Leon Herndon Jr, MD, a glaucoma specialist, ophthalmologist, and professor of ophthalmology at the Duke University Eye Center, discusses how a patient’s age can affect their glaucoma symptoms and treatment.
As patients live longer, ophthalmologists need to revisit the notion that older patients may not need as aggressive treatment for glaucoma as younger patients, said Leon Herndon Jr, MD, a glaucoma specialist, ophthalmologist, and professor of ophthalmology at the Duke University Eye Center.
Can you introduce yourself and explain your work?
My name is Leon Herndon, professor of ophthalmology at the Duke University Eye Center, where I'm the chief of the glaucoma division. My passion really deals with taking care of glaucoma patients and teaching the next generation of glaucoma specialists.
How can a patient's age impact the diagnosis and treatment of primary open-angle glaucoma?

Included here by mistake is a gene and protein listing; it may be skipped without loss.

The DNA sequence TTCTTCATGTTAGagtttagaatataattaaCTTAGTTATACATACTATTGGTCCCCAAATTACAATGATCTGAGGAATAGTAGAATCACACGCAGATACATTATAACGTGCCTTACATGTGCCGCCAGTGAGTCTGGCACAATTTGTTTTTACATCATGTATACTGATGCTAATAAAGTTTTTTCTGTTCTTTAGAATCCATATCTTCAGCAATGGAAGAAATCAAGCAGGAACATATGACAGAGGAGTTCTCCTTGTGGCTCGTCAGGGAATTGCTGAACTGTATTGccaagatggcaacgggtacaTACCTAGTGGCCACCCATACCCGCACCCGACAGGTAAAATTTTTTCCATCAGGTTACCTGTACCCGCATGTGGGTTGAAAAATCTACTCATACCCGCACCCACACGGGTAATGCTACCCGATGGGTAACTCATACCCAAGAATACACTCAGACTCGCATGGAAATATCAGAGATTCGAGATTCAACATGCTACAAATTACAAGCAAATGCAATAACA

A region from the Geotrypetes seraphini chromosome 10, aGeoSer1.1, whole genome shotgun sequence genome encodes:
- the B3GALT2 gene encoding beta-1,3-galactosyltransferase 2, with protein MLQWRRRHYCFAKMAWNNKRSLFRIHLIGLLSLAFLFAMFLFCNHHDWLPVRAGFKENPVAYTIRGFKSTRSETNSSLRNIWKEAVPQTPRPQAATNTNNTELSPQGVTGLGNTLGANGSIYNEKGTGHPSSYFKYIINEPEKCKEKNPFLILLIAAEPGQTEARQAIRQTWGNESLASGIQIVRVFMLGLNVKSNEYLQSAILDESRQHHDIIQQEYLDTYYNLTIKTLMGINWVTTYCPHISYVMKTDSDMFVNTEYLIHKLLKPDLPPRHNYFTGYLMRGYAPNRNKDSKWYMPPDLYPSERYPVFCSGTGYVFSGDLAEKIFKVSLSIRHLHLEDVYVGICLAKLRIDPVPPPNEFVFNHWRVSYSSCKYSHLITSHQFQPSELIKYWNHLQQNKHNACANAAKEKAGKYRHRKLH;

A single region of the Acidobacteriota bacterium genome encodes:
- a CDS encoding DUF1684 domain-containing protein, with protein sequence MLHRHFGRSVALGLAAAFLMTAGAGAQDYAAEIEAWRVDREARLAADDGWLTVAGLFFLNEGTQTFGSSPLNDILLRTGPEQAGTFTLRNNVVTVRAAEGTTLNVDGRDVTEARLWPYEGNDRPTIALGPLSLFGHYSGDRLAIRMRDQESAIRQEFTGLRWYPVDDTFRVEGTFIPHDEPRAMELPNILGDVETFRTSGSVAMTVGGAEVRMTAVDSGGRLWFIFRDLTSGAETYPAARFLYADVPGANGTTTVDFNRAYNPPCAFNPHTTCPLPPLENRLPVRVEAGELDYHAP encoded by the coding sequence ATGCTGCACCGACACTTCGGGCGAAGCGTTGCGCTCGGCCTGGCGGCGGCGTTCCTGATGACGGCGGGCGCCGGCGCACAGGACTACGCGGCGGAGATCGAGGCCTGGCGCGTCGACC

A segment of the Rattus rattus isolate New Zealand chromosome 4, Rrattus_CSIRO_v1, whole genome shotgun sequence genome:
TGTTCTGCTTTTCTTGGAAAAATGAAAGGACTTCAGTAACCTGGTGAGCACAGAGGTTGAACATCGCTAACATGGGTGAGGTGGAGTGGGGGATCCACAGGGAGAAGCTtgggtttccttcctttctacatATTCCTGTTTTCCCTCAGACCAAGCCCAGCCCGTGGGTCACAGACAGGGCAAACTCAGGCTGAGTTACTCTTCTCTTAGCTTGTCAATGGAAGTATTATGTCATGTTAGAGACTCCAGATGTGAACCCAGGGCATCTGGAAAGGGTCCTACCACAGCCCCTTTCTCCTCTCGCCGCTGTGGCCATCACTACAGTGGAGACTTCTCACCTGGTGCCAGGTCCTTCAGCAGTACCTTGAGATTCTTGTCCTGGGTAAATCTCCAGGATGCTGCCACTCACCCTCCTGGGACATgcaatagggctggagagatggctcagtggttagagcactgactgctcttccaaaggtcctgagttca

Well, we know that the incidence of glaucoma increases as patients get older, and the population is getting older. We know that if you look at life table analysis, a 90-year-old patient has another 4 to 5 years to live. It really would be nice to know how long each patient will live, but we just don't have that ability to predict that. But from a lot of work out of the Duke Glaucoma Registry, we know that older patients tend to lose nerve fiber layer at a greater rate than younger patients. So, the classic teaching has been that the older the patient is, that we're not quite as aggressive with management of their glaucoma as we might be with a younger patient, who has many more years to live. But we need to revisit that. These older patients will live longer, and they may continue to lose vision if we don't pay attention to their intraocular pressures.